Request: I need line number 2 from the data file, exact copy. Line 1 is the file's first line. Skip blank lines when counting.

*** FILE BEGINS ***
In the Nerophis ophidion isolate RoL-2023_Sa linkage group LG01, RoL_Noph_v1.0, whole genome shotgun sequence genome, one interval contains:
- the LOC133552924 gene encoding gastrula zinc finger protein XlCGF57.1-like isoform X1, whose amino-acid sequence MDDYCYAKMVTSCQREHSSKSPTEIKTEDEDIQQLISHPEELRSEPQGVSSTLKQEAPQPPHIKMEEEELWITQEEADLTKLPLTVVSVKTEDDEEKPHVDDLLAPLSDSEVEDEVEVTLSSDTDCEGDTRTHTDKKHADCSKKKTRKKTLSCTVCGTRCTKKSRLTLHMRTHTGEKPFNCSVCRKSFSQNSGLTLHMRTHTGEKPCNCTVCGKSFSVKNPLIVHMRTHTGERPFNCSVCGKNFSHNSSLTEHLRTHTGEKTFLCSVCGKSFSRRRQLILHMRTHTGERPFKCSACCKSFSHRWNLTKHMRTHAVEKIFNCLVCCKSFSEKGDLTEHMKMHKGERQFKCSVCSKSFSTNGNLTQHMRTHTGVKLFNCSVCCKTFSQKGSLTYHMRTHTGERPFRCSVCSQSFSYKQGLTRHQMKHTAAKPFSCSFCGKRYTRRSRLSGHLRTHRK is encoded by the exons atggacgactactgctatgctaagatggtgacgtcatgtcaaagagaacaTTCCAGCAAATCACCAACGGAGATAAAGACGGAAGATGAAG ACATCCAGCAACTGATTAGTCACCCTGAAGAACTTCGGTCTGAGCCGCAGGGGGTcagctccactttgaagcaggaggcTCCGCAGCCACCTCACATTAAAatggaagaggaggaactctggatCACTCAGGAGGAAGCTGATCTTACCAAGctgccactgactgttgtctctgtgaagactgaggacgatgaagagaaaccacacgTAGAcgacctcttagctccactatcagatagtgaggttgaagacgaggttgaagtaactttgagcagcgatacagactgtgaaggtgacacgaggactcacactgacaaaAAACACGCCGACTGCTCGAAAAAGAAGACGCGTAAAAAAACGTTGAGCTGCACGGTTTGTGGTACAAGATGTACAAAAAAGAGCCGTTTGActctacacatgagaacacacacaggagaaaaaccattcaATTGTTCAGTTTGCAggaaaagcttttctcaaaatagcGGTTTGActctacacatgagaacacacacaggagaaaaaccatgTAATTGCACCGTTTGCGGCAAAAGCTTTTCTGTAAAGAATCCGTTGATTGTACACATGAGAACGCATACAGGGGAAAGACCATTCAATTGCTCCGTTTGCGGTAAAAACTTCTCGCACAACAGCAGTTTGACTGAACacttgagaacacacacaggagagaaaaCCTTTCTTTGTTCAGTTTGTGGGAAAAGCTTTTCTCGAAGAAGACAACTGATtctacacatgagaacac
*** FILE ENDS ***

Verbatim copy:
- the LOC133552924 gene encoding gastrula zinc finger protein XlCGF57.1-like isoform X1, whose amino-acid sequence MDDYCYAKMVTSCQREHSSKSPTEIKTEDEDIQQLISHPEELRSEPQGVSSTLKQEAPQPPHIKMEEEELWITQEEADLTKLPLTVVSVKTEDDEEKPHVDDLLAPLSDSEVEDEVEVTLSSDTDCEGDTRTHTDKKHADCSKKKTRKKTLSCTVCGTRCTKKSRLTLHMRTHTGEKPFNCSVCRKSFSQNSGLTLHMRTHTGEKPCNCTVCGKSFSVKNPLIVHMRTHTGERPFNCSVCGKNFSHNSSLTEHLRTHTGEKTFLCSVCGKSFSRRRQLILHMRTHTGERPFKCSACCKSFSHRWNLTKHMRTHAVEKIFNCLVCCKSFSEKGDLTEHMKMHKGERQFKCSVCSKSFSTNGNLTQHMRTHTGVKLFNCSVCCKTFSQKGSLTYHMRTHTGERPFRCSVCSQSFSYKQGLTRHQMKHTAAKPFSCSFCGKRYTRRSRLSGHLRTHRK is encoded by the exons atggacgactactgctatgctaagatggtgacgtcatgtcaaagagaacaTTCCAGCAAATCACCAACGGAGATAAAGACGGAAGATGAAG ACATCCAGCAACTGATTAGTCACCCTGAAGAACTTCGGTCTGAGCCGCAGGGGGTcagctccactttgaagcaggaggcTCCGCAGCCACCTCACATTAAAatggaagaggaggaactctggatCACTCAGGAGGAAGCTGATCTTACCAAGctgccactgactgttgtctctgtgaagactgaggacgatgaagagaaaccacacgTAGAcgacctcttagctccactatcagatagtgaggttgaagacgaggttgaagtaactttgagcagcgatacagactgtgaaggtgacacgaggactcacactgacaaaAAACACGCCGACTGCTCGAAAAAGAAGACGCGTAAAAAAACGTTGAGCTGCACGGTTTGTGGTACAAGATGTACAAAAAAGAGCCGTTTGActctacacatgagaacacacacaggagaaaaaccattcaATTGTTCAGTTTGCAggaaaagcttttctcaaaatagcGGTTTGActctacacatgagaacacacacaggagaaaaaccatgTAATTGCACCGTTTGCGGCAAAAGCTTTTCTGTAAAGAATCCGTTGATTGTACACATGAGAACGCATACAGGGGAAAGACCATTCAATTGCTCCGTTTGCGGTAAAAACTTCTCGCACAACAGCAGTTTGACTGAACacttgagaacacacacaggagagaaaaCCTTTCTTTGTTCAGTTTGTGGGAAAAGCTTTTCTCGAAGAAGACAACTGATtctacacatgagaacac